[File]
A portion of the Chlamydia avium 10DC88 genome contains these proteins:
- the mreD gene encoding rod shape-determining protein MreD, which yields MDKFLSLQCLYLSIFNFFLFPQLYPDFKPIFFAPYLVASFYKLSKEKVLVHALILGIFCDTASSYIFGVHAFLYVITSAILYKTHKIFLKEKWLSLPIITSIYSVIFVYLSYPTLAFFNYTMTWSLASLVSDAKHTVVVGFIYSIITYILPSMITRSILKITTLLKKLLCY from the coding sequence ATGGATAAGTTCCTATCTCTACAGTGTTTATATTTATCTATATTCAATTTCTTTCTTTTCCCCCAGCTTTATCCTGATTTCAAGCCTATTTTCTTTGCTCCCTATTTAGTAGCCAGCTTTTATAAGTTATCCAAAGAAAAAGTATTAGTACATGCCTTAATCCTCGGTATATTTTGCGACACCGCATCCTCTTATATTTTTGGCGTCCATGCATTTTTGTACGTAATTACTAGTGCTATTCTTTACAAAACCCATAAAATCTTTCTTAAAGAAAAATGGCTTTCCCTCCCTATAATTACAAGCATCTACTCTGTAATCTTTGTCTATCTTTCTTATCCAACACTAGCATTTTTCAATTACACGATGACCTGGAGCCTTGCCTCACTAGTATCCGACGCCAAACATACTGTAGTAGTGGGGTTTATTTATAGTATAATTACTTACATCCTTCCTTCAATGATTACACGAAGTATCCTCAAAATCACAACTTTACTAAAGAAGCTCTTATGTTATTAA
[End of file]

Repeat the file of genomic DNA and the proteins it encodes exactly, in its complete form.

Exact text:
A portion of the Chlamydia avium 10DC88 genome contains these proteins:
- the mreD gene encoding rod shape-determining protein MreD, which yields MDKFLSLQCLYLSIFNFFLFPQLYPDFKPIFFAPYLVASFYKLSKEKVLVHALILGIFCDTASSYIFGVHAFLYVITSAILYKTHKIFLKEKWLSLPIITSIYSVIFVYLSYPTLAFFNYTMTWSLASLVSDAKHTVVVGFIYSIITYILPSMITRSILKITTLLKKLLCY from the coding sequence ATGGATAAGTTCCTATCTCTACAGTGTTTATATTTATCTATATTCAATTTCTTTCTTTTCCCCCAGCTTTATCCTGATTTCAAGCCTATTTTCTTTGCTCCCTATTTAGTAGCCAGCTTTTATAAGTTATCCAAAGAAAAAGTATTAGTACATGCCTTAATCCTCGGTATATTTTGCGACACCGCATCCTCTTATATTTTTGGCGTCCATGCATTTTTGTACGTAATTACTAGTGCTATTCTTTACAAAACCCATAAAATCTTTCTTAAAGAAAAATGGCTTTCCCTCCCTATAATTACAAGCATCTACTCTGTAATCTTTGTCTATCTTTCTTATCCAACACTAGCATTTTTCAATTACACGATGACCTGGAGCCTTGCCTCACTAGTATCCGACGCCAAACATACTGTAGTAGTGGGGTTTATTTATAGTATAATTACTTACATCCTTCCTTCAATGATTACACGAAGTATCCTCAAAATCACAACTTTACTAAAGAAGCTCTTATGTTATTAA